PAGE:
The Refugee Immigration Ministry (RIM) Metro North Cluster has a new client—a young man from Uganda who is seeking asylum in the US. He is currently settling in at a host home provided by a member of the cluster. Hopefully, sometime in the next few months we may be able to invite him to our church for worship service.
Cluster members are very happy to have a host home for this man. When RIM accepts an asylum seeker into its program of support, often that person’s most desperate need is a place to live while awaiting work authorization.
The Host Home Program is a means to provide housing to a client and their family members (if any). Host Home providers offer space in their home for a client to live up to 6 months at a time. Sometimes a client has a shorter term need for housing. A client may also need longer term housing as well. The cluster seeks to support that client to full independence and that may mean securing a second host home and/or assisting in rental housing. A client that has applied for asylum may need to wait from 6 months to up to two years to obtain a work permit and to then be able to earn the income needed to become independent over time.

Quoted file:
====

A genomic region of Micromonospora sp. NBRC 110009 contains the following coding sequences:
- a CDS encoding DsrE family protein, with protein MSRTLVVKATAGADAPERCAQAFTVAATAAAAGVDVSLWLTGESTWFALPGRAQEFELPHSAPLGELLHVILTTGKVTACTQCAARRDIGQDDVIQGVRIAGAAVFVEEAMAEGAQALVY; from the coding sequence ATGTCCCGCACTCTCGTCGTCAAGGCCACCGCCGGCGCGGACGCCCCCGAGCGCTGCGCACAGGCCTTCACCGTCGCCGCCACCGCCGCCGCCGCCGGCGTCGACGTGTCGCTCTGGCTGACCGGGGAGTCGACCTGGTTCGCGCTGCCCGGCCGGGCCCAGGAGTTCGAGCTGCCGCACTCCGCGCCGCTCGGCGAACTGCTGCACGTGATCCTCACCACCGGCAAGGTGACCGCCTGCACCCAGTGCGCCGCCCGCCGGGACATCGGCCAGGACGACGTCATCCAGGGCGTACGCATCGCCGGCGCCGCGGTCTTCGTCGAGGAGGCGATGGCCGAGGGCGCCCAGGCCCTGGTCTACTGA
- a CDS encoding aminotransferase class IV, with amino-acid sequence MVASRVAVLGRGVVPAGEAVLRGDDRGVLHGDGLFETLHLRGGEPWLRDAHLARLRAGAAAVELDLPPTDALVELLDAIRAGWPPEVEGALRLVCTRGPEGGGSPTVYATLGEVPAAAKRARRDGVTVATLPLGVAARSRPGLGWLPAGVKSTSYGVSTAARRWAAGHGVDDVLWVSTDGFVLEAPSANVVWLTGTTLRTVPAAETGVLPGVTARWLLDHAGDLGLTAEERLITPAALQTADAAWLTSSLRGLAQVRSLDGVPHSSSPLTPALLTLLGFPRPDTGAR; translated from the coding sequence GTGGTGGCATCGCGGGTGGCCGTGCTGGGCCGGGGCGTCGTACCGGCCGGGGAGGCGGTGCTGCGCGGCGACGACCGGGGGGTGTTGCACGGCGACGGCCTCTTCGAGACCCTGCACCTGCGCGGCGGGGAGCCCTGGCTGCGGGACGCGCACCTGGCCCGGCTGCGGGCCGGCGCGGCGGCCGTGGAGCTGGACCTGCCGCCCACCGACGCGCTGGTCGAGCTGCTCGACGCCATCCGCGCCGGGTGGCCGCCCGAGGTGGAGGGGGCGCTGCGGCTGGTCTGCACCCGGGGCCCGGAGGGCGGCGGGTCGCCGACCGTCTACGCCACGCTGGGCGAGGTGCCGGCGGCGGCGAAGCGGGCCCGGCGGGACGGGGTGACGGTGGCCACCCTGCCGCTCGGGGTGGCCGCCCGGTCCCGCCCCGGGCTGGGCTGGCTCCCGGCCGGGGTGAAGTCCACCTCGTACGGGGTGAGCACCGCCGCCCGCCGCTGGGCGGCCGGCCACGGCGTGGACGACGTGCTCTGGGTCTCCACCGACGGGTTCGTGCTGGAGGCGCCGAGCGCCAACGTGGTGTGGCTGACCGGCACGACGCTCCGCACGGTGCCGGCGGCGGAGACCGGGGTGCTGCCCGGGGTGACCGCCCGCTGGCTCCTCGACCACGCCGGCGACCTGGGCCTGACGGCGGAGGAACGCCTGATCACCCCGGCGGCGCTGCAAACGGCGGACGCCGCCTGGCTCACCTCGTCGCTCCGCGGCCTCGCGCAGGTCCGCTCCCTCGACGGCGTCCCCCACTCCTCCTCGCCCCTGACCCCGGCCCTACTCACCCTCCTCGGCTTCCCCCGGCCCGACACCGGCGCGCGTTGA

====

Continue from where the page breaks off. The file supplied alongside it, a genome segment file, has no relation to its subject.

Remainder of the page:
Metro North is hoping to be able to respond to clients more quickly by developing a network of host homes. The host home program has been used for many years by many RIM Clusters but not by Metro North for a number of years; we have been helping recent clients by subsidizing rent. While that remains an option, it limits the number of clients we can help due to limited funds. RIM currently has 43 people/families on their waiting list.
The Metro North Cluster is offering Host Home Training on Sunday, April 22, from 3-4 PM at Temple Beth Shalom in Melrose. The training will include specific information about what’s involved in being a host family to an asylum seeker — either short term or a longer term of 6 months or more. In addition, one or two people who have been or currently are hosts for an asylum seeker will be there to answer questions and share their experiences. Attending the training does not mean a commitment to be a host family, only that you are interested in knowing more.